CircuitPython’s hardware-ready design makes it easier than ever to program a variety of single-board computers, and this course gets you from no experience to working prototype faster than ever before. Codecademy’s interactive learning environment, combined with Adafruit’s highly rated Circuit Playground Express, present aspiring hardware hackers with a never-before-seen opportunity to learn hardware programming seamlessly online.
Whether for those who are new to programming, or for those who want to expand their skill set to include physical computing, this course will have students getting familiar with Python and creating incredible projects along the way. By the end, students will have built their own bike lights, drum machine, and even a moisture detector that can tell when it’s time to water a plant.
Visit Codecademy to access the Learn Hardware Programming with CircuitPython course and Adafruit to purchase a Circuit Playground Express.
Codecademy has helped more than 45 million people around the world upgrade their careers with technology skills. The company’s online interactive learning platform is widely recognized for providing an accessible, flexible, and engaging experience for beginners and experienced programmers alike. Codecademy has raised a total of $43 million from investors including Union Square Ventures, Kleiner Perkins, Index Ventures, Thrive Capital, Naspers, Yuri Milner and Richard Branson, most recently raising its $30 million Series C in July 2016.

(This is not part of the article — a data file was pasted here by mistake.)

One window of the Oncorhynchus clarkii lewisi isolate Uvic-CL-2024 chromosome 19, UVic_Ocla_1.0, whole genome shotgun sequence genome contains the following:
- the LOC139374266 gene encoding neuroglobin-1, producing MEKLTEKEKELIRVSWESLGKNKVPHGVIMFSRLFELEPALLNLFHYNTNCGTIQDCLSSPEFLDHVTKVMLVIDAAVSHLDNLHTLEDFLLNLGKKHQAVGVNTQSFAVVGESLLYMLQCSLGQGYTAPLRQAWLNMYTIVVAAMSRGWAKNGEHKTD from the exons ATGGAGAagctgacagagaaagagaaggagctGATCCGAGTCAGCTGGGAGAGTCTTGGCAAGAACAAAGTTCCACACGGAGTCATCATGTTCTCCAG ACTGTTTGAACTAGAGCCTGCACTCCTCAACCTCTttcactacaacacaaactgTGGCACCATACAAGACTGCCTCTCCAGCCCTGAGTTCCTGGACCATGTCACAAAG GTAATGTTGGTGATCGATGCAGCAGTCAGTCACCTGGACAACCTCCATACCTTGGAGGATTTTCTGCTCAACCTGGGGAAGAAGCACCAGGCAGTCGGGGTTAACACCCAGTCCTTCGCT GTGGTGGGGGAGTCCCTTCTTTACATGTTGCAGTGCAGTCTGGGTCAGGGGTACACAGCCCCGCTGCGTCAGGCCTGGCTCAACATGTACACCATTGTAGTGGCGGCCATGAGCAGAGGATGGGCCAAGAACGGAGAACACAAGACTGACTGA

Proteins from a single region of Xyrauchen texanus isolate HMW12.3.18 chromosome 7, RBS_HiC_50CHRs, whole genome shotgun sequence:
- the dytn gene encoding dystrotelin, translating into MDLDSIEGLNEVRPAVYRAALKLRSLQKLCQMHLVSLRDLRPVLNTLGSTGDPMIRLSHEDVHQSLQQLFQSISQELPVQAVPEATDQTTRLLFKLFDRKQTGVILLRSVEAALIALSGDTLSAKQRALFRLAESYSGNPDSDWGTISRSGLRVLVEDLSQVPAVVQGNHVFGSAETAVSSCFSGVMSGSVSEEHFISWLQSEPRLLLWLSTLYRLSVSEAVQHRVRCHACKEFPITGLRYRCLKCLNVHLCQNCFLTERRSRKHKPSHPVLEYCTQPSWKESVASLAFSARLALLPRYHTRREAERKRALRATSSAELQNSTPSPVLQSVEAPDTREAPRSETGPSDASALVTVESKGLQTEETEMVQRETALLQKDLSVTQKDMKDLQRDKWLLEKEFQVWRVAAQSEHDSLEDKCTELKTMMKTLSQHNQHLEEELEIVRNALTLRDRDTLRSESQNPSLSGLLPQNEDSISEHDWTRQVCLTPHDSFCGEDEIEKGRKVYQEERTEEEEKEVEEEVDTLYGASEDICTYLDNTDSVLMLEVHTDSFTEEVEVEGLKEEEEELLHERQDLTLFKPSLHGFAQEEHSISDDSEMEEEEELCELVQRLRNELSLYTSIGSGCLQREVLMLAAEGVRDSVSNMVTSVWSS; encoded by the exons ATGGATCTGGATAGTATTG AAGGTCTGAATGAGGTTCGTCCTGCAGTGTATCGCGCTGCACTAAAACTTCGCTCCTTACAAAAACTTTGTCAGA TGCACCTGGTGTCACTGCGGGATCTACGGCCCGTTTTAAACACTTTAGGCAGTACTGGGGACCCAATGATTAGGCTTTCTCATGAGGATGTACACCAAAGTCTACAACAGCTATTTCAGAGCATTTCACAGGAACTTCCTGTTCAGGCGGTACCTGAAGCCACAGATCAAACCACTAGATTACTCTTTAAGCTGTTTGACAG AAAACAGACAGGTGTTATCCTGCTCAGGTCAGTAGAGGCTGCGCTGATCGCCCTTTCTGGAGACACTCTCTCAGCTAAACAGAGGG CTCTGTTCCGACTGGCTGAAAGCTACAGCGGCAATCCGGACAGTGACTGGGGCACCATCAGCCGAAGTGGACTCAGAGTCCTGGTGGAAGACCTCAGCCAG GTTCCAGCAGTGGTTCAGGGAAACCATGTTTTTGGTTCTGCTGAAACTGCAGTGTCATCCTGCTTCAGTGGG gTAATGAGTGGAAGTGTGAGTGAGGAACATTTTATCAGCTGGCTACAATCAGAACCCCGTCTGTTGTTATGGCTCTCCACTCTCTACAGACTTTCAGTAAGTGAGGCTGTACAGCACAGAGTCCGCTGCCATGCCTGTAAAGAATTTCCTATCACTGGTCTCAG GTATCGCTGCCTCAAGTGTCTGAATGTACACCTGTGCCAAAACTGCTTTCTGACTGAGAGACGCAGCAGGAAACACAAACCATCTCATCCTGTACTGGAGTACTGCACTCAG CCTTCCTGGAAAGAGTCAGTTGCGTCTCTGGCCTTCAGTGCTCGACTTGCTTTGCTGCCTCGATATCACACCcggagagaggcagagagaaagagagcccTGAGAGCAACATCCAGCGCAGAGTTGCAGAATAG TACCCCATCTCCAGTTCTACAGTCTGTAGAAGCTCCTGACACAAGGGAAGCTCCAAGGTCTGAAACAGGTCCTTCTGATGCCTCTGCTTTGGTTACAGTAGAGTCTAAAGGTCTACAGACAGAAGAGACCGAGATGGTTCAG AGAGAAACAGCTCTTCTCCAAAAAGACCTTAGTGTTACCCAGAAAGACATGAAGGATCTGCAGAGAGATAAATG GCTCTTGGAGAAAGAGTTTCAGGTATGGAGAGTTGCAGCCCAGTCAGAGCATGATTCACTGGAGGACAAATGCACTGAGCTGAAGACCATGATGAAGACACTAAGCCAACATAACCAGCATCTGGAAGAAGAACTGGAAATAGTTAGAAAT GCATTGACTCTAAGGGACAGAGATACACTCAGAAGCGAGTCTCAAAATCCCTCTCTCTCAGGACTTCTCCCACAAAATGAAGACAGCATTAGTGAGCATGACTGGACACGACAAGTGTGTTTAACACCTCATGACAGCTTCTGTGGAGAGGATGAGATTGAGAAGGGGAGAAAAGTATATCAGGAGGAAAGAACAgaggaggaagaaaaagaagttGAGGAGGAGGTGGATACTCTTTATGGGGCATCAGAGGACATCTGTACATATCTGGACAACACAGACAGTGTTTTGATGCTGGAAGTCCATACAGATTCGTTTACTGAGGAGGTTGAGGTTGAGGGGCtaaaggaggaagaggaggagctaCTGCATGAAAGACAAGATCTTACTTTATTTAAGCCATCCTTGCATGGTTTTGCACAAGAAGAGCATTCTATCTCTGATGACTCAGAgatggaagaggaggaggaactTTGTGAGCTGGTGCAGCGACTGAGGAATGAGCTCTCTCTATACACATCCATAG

The CircuitPython Weekly Newsletter is a CircuitPython community-run newsletter emailed every Tuesday. The complete archives are here. It highlights the latest CircuitPython related news from around the web including Python and MicroPython developments. To contribute, edit next week’s draft on GitHub and submit a pull request with the changes. Join our Discord or post to the forum for any further questions.